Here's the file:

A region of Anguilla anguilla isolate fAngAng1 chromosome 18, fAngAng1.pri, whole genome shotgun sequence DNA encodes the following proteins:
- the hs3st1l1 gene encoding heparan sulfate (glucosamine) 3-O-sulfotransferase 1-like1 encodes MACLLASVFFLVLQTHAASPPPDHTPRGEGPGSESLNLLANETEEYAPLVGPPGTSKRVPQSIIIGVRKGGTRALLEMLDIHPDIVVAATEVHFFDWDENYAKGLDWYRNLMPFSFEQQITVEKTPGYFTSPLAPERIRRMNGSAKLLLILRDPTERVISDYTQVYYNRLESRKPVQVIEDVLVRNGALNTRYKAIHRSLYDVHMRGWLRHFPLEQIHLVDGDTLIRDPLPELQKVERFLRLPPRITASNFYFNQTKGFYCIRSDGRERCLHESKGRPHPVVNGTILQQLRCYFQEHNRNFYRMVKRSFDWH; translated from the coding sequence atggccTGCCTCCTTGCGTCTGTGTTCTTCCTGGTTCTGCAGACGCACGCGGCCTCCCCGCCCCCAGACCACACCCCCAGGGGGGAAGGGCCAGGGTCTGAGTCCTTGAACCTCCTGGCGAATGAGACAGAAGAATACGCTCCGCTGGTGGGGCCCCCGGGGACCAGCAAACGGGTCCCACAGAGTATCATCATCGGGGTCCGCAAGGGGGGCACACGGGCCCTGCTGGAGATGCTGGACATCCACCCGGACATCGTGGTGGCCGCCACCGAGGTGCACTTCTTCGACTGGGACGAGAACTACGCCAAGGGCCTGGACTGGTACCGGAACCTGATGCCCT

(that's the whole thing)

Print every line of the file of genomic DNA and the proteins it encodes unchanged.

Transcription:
A region of Anguilla anguilla isolate fAngAng1 chromosome 18, fAngAng1.pri, whole genome shotgun sequence DNA encodes the following proteins:
- the hs3st1l1 gene encoding heparan sulfate (glucosamine) 3-O-sulfotransferase 1-like1 encodes MACLLASVFFLVLQTHAASPPPDHTPRGEGPGSESLNLLANETEEYAPLVGPPGTSKRVPQSIIIGVRKGGTRALLEMLDIHPDIVVAATEVHFFDWDENYAKGLDWYRNLMPFSFEQQITVEKTPGYFTSPLAPERIRRMNGSAKLLLILRDPTERVISDYTQVYYNRLESRKPVQVIEDVLVRNGALNTRYKAIHRSLYDVHMRGWLRHFPLEQIHLVDGDTLIRDPLPELQKVERFLRLPPRITASNFYFNQTKGFYCIRSDGRERCLHESKGRPHPVVNGTILQQLRCYFQEHNRNFYRMVKRSFDWH; translated from the coding sequence atggccTGCCTCCTTGCGTCTGTGTTCTTCCTGGTTCTGCAGACGCACGCGGCCTCCCCGCCCCCAGACCACACCCCCAGGGGGGAAGGGCCAGGGTCTGAGTCCTTGAACCTCCTGGCGAATGAGACAGAAGAATACGCTCCGCTGGTGGGGCCCCCGGGGACCAGCAAACGGGTCCCACAGAGTATCATCATCGGGGTCCGCAAGGGGGGCACACGGGCCCTGCTGGAGATGCTGGACATCCACCCGGACATCGTGGTGGCCGCCACCGAGGTGCACTTCTTCGACTGGGACGAGAACTACGCCAAGGGCCTGGACTGGTACCGGAACCTGATGCCCT